Gone forever are the days when Steve Martin in The Jerk would proclaim, “The new phone book’s here! The new phone book’s here! I’m somebody now! Millions of people look at this book everyday!” In today’s world of less-waste and more-digital, Paul Collins asks a very good question: “Why won’t phone books die?” I cannot remember the last time I actually used a phone book, or was happy to have one nearby. I can recall, however, the annoying days when you arrive at your front door to find a couple of new phone books waiting shortly before I throw them in with Recycling. From Paul Collins’ overview in Slate:
Ask anyone under 30 about phone books, though, and you might as well inquire about Victrola needles. The Yellow Pages Association claims that even young households use them when the occasion—a wedding, for instance—demands reliable listings. But printed phone books are a maturing industry, with only about six in 10 businesses and individuals still regularly relying on them. Yet even as directories hemorrhage content to the Web and to unlisted cell numbers, enough oldsters—those, say, who still recall physically dialing numbers in a rotary motion—continue using them enough to keep profits rolling in. In other words, you remaining four in 10 recipients can expect a lot more doorstops and spider-smashers in your future.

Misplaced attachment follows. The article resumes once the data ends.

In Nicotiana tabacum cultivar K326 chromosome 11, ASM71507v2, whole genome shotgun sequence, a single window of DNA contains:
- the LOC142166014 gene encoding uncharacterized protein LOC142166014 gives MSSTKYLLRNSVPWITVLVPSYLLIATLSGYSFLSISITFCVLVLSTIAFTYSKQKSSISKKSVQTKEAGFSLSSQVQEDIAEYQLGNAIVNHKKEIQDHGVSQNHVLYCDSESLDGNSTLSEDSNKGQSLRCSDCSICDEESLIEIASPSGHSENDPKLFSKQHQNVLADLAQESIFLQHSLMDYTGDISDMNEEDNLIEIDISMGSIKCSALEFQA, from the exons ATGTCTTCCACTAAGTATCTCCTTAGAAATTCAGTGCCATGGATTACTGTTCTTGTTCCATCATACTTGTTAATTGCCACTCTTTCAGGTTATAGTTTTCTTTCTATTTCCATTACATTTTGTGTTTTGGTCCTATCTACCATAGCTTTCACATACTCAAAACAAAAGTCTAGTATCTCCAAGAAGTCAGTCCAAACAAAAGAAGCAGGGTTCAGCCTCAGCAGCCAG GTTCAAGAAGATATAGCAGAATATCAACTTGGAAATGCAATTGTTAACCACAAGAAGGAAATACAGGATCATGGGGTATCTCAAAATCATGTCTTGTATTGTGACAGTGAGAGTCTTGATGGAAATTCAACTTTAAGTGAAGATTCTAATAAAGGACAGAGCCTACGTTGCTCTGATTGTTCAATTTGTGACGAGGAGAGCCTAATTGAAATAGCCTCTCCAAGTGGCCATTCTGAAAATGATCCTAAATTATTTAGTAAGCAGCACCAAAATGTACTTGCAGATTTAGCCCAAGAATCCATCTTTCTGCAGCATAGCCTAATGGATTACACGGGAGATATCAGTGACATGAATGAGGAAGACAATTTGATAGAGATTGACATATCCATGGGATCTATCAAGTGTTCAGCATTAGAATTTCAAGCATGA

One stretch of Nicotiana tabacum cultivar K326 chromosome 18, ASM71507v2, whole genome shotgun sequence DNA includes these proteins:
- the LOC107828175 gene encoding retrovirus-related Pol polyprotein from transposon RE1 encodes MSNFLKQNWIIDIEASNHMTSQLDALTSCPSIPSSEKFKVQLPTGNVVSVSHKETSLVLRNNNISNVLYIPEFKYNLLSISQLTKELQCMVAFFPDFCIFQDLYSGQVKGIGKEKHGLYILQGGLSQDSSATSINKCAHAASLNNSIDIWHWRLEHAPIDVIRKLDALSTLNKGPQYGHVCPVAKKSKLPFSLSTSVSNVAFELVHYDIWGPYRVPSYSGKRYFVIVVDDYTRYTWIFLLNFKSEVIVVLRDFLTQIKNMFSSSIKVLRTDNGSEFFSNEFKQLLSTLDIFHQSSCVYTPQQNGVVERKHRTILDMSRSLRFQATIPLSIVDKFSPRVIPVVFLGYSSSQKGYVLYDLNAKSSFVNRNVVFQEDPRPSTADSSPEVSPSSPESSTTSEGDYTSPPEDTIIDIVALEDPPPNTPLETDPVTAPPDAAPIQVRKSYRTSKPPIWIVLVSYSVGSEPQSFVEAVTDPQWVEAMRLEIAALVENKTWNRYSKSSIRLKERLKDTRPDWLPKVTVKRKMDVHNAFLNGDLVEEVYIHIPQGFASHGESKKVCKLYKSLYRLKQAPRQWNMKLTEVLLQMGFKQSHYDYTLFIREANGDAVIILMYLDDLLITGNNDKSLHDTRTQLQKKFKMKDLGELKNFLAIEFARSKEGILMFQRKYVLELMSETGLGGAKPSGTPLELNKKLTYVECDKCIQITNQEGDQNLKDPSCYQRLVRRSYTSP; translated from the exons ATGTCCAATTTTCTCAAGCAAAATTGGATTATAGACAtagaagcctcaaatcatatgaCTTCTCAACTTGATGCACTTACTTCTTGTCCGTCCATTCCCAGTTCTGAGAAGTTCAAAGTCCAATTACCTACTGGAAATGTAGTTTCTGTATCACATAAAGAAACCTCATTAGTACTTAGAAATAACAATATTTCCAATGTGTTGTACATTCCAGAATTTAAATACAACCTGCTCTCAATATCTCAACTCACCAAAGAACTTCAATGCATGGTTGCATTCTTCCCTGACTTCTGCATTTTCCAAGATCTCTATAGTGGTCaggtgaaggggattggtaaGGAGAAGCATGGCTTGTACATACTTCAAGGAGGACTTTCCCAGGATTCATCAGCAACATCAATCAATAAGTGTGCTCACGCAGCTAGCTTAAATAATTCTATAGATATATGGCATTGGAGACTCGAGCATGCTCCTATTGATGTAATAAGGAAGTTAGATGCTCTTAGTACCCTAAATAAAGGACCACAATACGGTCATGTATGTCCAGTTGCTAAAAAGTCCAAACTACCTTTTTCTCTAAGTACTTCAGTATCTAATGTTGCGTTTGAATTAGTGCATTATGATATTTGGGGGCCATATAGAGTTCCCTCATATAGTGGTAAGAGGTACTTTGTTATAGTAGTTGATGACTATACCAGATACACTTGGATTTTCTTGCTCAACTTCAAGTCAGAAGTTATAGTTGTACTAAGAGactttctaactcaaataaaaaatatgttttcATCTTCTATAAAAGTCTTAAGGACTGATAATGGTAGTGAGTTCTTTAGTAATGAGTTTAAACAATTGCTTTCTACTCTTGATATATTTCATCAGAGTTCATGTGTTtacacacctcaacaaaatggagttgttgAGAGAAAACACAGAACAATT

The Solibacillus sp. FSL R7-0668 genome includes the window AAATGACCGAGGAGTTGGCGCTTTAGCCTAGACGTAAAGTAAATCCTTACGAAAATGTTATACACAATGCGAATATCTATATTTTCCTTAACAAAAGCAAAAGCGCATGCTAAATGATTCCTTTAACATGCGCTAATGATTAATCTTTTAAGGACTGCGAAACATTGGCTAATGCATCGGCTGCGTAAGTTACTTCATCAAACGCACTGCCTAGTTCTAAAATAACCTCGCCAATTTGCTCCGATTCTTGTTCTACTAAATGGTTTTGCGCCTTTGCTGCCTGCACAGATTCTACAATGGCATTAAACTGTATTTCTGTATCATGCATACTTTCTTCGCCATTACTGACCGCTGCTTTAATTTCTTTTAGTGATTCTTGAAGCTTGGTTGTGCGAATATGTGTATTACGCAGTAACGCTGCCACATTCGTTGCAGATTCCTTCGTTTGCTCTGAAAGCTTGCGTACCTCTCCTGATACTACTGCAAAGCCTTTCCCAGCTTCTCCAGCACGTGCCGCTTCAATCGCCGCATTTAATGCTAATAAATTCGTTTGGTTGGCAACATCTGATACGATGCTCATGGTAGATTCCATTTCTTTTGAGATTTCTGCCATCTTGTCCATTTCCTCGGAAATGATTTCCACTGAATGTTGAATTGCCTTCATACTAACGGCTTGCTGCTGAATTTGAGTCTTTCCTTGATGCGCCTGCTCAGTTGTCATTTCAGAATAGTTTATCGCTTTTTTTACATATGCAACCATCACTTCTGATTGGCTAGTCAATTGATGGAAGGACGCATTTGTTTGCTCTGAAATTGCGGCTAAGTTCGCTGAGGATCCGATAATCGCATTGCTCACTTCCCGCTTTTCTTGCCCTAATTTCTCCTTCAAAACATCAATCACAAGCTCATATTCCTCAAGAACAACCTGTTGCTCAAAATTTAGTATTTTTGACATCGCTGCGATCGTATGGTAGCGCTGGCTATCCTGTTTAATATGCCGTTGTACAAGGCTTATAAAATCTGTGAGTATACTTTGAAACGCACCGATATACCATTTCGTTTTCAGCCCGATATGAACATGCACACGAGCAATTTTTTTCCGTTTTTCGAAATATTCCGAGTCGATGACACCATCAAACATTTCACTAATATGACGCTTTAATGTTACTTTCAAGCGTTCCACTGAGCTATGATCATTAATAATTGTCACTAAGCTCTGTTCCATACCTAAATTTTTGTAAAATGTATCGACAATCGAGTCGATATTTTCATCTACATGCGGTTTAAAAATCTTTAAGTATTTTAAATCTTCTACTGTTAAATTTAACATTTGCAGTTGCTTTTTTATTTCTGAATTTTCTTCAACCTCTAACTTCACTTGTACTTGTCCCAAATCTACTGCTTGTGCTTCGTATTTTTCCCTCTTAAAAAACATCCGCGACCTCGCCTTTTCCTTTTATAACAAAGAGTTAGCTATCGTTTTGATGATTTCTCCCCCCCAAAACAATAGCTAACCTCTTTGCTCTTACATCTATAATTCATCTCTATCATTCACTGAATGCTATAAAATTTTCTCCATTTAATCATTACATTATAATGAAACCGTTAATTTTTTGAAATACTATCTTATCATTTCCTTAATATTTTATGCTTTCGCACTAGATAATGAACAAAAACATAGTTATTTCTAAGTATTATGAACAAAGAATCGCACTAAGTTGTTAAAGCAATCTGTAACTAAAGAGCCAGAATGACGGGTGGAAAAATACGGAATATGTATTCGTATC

Help may be on the way. Over the past year, state legislatures in North Carolina, Minnesota, Maine, and New York have considered demanding opt-outs. The Yellow Pages Association fought off the North Carolina bill, but, as phone directory analyst Charles Laughlin points out, Norway adopted opt-outs without a major dip in business. While consumers may claim to like such options, less than 7 percent of Norwegians actually got around to signing up. Opt-outs give directory publishers near-total coverage and yet plausible deniability over the paper waste generated.